Actresses charged in college admissions cheating scheme

5:10 p.m. ET, March 12, 2019

5 questions about the fraud, answered

US Attorney Andrew E. Lelling District of Massachusetts answered the following questions during the press conference earlier today.

What will happen to the students?

“As to charges against them, we're still considering that.”
“It's not an accident that there are no students charged in these charging documents. The parents, the other defendants, are clearly the prime movers of this fraud, it remains to be seen whether we charge any of the students.”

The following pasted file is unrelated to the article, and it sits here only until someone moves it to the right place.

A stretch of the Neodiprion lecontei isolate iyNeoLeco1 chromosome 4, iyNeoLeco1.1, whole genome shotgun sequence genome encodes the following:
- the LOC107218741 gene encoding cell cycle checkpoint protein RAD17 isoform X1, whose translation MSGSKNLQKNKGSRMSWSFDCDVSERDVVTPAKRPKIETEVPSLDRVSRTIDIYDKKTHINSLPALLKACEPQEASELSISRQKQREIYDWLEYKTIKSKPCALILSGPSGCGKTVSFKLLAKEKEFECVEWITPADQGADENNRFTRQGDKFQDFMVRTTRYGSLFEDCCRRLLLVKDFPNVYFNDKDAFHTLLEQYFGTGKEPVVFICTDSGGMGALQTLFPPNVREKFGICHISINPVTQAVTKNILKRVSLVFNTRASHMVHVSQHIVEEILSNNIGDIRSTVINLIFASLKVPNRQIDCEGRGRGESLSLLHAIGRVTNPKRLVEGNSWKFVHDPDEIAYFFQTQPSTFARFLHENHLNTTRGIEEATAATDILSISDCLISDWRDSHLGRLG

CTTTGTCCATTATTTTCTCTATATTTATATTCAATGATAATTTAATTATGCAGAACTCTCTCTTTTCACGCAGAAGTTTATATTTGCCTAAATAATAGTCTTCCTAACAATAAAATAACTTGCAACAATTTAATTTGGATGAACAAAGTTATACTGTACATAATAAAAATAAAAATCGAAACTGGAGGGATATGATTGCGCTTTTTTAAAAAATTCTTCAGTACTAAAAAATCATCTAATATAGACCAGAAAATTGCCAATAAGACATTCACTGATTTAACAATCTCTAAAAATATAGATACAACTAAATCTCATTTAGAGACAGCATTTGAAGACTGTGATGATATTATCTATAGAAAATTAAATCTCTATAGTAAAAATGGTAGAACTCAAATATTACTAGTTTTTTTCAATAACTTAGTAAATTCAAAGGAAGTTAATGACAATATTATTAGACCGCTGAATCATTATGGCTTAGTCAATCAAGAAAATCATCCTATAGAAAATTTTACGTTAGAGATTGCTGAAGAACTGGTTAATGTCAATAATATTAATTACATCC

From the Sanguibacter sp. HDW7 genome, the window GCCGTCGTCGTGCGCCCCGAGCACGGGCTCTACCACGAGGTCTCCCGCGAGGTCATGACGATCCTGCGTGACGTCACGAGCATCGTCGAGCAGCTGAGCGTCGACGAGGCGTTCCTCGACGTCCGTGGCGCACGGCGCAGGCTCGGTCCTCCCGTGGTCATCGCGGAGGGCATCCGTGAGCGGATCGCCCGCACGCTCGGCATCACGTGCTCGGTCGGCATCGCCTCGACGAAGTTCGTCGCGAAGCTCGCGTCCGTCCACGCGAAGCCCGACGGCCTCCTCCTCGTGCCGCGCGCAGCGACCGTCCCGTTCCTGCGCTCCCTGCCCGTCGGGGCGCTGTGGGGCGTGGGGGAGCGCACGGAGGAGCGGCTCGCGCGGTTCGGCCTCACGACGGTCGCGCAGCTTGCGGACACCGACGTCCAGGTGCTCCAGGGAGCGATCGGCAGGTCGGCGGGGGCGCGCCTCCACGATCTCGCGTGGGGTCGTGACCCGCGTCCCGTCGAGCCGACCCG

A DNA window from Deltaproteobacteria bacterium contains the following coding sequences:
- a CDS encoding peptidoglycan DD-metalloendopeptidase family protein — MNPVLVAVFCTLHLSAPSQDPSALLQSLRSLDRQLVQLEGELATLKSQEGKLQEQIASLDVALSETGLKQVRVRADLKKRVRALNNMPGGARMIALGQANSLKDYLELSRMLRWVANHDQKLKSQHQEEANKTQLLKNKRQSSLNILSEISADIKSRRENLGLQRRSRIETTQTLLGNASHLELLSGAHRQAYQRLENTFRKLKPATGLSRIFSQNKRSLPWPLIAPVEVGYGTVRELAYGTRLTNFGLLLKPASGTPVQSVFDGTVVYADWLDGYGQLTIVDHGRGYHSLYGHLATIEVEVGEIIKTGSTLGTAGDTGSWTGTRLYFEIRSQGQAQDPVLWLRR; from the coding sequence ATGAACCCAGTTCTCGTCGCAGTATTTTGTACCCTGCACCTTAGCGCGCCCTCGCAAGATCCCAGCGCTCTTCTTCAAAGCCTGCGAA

How many students were able to make it into these schools over the years?

"We don't know the total number... this is still ongoing. So the 33 parents who we have charged, their children were able to get in somewhere. There are more than that but I'm not prepared to give you a total."

What were the different routes taken by the parents?

“There were essentially two kinds of fraud that Singer was selling, one was to cheat on the SAT or ACT, and the other was to use his connections with Division I coaches and use bribes to get these parents kids into school with fake athletic credentials. Some parents took advantage of one, I think Miss Huffman for example took advantage of one of these which was the SAT cheating scam, some took advantage of the other, and some took advantage of both. There's no pattern that way.”

What kind of sentences will they serve?